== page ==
In last week’s post, we discussed some practical things you can do to move toward making a decision when there are many different options. Once you have really assessed resources, developed criteria and discussed the possibilities, then it’s time to really move toward a decision. Depending on your team or coalition, there are some things that will work better than others. You can try one of these ideas, and if it doesn’t work well, then try another! What works for one group or coalition may work very differently in another group or coalition. And what works at one time may not work at another time.
Here are 3 strategies to try when you are trying to make a collective decision and there are still so many options.
- Conduct an anonymous survey. You can do this in person with a “paper ballot” or you can do this through an online survey. If you are at a meeting and would like to make a decision, but think it is best if the decision was anonymous, try a simple paper survey. You can have slips of paper with options listed on them and each person can select the one (or two – depending upon resources) areas to prioritize. There are also many different online survey tools available. Some of these have a free version depending upon the number and types of questions you want to ask. You can ask your coalition or team members to vote on which options to choose.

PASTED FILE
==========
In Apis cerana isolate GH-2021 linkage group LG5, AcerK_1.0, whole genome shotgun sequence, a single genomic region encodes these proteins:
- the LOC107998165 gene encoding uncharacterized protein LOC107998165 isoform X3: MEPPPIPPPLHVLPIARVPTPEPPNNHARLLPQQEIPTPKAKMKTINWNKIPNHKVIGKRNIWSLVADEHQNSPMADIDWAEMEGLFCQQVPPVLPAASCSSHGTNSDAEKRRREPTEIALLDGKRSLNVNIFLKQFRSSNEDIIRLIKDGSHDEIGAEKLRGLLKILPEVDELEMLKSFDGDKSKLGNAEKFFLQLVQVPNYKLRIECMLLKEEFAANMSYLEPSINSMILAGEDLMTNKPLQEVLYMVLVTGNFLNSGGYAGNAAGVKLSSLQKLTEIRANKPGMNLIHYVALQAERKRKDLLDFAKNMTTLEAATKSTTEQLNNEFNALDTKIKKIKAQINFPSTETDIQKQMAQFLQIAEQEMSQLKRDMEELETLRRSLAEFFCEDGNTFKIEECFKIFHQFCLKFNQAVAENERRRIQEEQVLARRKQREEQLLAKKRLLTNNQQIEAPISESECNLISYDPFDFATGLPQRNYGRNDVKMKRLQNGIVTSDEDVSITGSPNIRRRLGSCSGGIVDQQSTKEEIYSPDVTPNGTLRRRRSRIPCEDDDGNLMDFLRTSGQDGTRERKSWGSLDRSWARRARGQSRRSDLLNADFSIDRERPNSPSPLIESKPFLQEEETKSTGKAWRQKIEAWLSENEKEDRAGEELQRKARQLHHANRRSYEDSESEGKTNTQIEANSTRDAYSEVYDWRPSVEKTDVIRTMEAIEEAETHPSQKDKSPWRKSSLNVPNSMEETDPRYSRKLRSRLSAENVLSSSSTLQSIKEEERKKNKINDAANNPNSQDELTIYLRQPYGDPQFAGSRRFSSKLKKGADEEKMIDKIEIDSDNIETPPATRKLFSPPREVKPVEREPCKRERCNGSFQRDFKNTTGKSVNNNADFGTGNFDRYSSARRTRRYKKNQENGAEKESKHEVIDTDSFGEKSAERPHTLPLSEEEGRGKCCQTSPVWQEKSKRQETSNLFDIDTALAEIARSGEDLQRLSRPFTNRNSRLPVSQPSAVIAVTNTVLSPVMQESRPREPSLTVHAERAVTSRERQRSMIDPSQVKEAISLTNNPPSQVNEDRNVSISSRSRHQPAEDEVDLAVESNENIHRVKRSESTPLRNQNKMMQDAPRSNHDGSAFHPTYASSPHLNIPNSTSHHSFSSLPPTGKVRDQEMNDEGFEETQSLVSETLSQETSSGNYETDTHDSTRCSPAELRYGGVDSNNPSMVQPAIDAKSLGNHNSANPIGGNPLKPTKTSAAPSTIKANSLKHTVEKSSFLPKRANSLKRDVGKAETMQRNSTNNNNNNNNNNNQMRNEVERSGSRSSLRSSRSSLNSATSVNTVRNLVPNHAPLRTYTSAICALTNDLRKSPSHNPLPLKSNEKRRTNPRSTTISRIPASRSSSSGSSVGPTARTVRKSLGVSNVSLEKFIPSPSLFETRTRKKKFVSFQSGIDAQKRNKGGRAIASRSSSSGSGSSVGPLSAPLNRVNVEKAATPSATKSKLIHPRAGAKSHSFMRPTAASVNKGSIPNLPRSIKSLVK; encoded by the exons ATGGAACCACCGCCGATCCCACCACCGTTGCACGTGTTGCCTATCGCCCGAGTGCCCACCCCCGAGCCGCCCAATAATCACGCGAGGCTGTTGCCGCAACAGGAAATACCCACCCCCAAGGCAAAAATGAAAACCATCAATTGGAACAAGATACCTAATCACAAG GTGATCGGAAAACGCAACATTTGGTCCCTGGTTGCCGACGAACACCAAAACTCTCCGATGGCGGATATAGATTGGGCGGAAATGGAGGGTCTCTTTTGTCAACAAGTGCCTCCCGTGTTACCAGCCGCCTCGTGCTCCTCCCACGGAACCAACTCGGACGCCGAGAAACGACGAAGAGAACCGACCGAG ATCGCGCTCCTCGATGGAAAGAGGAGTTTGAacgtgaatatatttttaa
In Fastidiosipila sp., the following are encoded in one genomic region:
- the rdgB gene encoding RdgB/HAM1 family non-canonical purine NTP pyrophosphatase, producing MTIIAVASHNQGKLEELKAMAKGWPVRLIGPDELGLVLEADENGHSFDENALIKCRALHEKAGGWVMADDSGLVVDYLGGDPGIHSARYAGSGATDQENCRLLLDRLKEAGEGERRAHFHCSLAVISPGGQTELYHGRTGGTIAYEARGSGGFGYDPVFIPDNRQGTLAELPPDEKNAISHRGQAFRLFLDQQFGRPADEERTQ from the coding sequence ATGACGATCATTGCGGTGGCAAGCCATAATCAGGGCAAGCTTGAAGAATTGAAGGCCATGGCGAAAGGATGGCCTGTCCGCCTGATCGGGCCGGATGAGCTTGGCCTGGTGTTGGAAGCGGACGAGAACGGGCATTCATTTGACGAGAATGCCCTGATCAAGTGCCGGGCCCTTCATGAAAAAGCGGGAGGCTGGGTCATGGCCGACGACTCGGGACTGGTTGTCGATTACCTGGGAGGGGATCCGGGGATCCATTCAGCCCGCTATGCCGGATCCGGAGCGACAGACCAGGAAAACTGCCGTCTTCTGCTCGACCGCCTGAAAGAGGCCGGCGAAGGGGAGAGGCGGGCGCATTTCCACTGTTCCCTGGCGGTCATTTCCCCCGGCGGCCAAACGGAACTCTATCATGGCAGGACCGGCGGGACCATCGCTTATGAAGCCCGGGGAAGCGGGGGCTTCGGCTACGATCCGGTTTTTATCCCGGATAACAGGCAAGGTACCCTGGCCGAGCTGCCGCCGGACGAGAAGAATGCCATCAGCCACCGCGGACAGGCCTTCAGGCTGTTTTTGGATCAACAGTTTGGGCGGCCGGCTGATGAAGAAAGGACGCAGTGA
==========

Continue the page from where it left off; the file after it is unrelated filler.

- Use dots or stickers. If you are hosting an in-person meeting that is not contentious and doesn’t necessarily need to be anonymous, you may want to use a method that allows people to have a certain number of “dots or stickers” that they can place on a flip chart or poster board with the topic area they want to prioritize. Although many of you have probably done this and perhaps have even grown weary with this form of decision-making, it is nice to visually see where the support is for each priority.
- Create a “bike rack.” You can also call it a “parking lot”. Since most of my work is in cancer prevention, I like the healthier sounding option! ? Basically, this is a place where you can put some of the great options or ideas that may not have garnered as much support at this point in time but you want to remember the ideas and revisit them the next time you have an opportunity for priority setting. It is also important to try to connect these ideas to specific people who expressed interest in the topic. One of the ways you can provide support to the topics and areas that did not make the final “priority cut” is to keep an eye out for potential resources related to the “bike rack” ideas and connect those people with the ideas or resources as you see them. It’s amazing how encouraging it can be to one of your coalition members to know that even though their priority is not the coalition’s current priority, their work is valuable and you want to provide connections and enhancements to them as possible.
I know there are tons of other ideas that can work in making these difficult decisions. What about you? Do you have other suggestions when trying to make these difficult decisions?
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